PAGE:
Sam and Jennifer headed to Sebastopol with their kids Henry and Emma. They’ve been producing 1,500 cases a year until 2021 when output fell to 700 cases. Blame COVID.
Jennifer, Henry, and Emma
Lando uses a custom crush facility in Healdsburg, leaving him free to track down good fruit. Sam told us that his biggest problem is that they “can’t make wine fast enough.” He also bemoaned the recent hikes in costs. Despite producing about half the 2020 production in 2021, the total cost of labels increased by 255%. Bottles were hard to find. Apparently supply chain issues even affect high-end wineries.
Get on their mailing list and buy some wine. You will not regret it.
A Passion 4 Pinot — Domaine Della
Domaine Della uses the allocation system. There is no wine club per se.Sign up for their e-mail list and they will notify you when wines are available. There is a deadline for ordering. We ordered four bottles and received them last week.
David Hejl and friend
David J. Hajl is the founder and driving force behind Domaine Della. We are fortunate that during his time with Nabisco he was assigned to the Paris office. Before that he worked his way through college working as a waiter, sommelier, and chef. He left Nabisco to join a private equity firm. In 2010 he bought a ton of grapes and made his first two barrels of wine for personal consumption. That was the beginning of the end of his career in finance. In 2011 he accepted the CEO job at Kosta Brown. Not a bad entry level position! While there he got the idea for Domaine Della and began to explore it. Let him describe what happened next.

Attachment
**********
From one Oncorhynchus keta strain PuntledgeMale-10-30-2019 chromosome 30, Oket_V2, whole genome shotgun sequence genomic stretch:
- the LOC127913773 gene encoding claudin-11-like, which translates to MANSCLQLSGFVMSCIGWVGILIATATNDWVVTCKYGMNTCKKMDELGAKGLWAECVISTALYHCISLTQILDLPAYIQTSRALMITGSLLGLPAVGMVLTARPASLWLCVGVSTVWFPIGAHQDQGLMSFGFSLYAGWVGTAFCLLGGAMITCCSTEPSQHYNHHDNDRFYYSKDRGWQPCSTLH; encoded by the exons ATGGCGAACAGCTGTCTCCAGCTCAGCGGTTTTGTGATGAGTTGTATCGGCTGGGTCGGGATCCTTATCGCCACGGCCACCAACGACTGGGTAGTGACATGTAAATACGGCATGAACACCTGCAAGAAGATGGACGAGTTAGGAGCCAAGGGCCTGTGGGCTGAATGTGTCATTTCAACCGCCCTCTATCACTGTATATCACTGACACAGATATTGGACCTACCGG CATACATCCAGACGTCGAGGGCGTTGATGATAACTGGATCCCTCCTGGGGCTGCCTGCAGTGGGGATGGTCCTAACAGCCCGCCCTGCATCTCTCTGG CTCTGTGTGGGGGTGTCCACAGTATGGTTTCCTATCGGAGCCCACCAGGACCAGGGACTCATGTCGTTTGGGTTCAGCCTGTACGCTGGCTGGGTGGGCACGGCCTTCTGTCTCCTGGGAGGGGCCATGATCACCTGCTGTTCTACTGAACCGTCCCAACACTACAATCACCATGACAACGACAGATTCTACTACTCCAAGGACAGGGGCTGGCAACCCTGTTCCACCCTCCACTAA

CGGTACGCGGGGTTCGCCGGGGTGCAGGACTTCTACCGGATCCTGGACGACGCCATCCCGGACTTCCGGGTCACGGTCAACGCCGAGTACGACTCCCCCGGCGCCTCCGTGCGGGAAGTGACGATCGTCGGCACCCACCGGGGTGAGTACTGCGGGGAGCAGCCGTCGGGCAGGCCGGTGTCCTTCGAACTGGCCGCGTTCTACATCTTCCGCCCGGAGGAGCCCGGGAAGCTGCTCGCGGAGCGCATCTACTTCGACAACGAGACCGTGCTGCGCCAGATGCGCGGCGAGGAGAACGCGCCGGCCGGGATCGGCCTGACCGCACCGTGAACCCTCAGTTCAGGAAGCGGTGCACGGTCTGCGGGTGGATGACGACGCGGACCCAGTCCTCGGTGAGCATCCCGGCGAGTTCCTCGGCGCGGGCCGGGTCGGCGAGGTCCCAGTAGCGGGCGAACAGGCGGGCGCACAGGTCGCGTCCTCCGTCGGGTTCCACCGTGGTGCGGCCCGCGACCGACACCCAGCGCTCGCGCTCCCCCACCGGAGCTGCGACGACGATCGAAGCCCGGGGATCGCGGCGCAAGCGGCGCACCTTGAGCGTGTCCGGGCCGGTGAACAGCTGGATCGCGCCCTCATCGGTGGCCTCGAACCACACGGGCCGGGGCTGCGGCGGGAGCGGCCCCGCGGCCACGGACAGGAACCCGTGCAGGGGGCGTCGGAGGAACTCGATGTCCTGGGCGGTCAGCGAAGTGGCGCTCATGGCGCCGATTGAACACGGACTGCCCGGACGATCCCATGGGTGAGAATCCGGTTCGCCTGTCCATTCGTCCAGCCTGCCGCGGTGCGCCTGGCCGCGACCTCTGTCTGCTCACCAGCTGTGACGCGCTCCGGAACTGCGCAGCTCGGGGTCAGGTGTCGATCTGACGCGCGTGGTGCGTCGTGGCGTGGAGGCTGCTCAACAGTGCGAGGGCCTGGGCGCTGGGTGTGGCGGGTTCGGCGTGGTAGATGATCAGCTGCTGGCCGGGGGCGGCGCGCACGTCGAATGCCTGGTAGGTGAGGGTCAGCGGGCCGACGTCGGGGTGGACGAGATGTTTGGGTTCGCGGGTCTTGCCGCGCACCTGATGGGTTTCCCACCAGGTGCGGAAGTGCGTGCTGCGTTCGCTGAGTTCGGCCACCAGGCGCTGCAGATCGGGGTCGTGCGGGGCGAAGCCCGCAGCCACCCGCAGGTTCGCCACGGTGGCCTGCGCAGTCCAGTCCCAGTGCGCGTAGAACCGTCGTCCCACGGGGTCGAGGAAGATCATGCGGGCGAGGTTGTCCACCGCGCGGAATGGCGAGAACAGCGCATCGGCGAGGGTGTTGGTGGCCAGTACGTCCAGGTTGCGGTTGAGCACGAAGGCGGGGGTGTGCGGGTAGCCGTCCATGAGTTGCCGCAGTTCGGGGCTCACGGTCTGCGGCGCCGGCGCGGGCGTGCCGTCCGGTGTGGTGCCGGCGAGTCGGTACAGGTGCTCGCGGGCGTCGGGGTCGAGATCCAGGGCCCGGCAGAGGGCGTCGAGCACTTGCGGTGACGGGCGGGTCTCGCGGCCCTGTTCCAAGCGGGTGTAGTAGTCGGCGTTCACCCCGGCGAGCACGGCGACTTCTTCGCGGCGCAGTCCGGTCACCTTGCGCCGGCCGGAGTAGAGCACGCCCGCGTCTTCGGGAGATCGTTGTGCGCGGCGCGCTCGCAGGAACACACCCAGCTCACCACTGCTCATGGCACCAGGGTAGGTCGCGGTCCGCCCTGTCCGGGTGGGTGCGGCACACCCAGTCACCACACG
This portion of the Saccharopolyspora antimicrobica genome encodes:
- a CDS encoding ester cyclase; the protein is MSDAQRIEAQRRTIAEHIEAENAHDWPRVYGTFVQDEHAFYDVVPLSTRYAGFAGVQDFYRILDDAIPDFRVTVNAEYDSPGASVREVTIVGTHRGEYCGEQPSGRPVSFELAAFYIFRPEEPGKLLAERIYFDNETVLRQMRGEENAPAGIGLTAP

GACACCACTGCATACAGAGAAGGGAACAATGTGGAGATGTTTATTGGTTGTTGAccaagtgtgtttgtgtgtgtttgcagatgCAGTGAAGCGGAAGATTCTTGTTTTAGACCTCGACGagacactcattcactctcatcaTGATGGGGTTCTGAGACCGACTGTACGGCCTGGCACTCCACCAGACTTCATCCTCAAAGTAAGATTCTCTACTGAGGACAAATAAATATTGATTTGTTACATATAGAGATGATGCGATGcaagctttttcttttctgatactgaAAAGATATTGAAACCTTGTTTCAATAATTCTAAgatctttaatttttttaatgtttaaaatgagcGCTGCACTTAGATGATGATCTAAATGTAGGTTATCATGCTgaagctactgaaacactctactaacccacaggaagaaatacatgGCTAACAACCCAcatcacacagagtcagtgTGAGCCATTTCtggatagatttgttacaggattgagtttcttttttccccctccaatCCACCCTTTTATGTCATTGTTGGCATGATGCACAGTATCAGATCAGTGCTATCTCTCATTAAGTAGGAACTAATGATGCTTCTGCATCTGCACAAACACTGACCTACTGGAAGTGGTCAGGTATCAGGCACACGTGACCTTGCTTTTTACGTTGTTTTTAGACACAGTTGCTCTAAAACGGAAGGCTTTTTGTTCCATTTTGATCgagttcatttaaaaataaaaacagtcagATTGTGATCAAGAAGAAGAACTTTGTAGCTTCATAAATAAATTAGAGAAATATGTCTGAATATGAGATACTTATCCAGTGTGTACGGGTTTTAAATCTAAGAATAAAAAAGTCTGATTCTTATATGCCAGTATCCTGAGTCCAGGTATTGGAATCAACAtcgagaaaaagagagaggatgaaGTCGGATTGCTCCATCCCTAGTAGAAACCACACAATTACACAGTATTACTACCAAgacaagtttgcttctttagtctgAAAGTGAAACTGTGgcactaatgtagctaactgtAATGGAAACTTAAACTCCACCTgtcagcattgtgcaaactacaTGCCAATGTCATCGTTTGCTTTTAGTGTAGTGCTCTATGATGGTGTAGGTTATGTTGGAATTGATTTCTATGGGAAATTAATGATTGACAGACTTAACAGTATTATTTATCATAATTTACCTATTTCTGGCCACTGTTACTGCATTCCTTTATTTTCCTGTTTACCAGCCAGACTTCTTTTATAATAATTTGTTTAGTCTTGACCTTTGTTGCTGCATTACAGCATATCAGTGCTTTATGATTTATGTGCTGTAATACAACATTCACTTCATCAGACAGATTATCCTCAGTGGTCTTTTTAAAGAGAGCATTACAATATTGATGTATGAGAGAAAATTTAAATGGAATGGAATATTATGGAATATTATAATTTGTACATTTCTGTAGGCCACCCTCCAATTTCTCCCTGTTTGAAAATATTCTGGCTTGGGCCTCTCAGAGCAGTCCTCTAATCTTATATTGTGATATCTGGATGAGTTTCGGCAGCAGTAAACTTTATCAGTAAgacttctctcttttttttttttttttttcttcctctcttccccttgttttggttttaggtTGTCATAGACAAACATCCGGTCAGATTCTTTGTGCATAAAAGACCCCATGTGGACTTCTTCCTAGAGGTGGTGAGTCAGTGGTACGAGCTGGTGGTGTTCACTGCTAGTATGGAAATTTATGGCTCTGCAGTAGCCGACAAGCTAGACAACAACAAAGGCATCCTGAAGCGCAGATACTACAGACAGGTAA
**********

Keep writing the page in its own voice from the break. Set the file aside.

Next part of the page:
In 2015, I left Kosta Browne as she was no longer my project, she became my passion and obsession. I have been crafting distinctive Pinot Noir and Chardonnay ever since.
Della was David’s mother. Her favorite flower was the iris. Hence its presence on the winery’s labels.
Domaine Della Bottles
David was pouring three pinots: a 2018 Sonoma Coast blend ($72), a 2019 Graham Family Vineyard (Russian River Valley, $85), and a 2019 Terra de Promissio (Sonoma Coast, $85). All three are terrific and unique.
The Graham Family Vineyard opens with aromas of violets, black cherry, black raspberry, and licorice. On the palate, more black raspberry with notes of earthiness and cinnamon. A long, complex finish with elements of cinnamon and a perfect acid balance.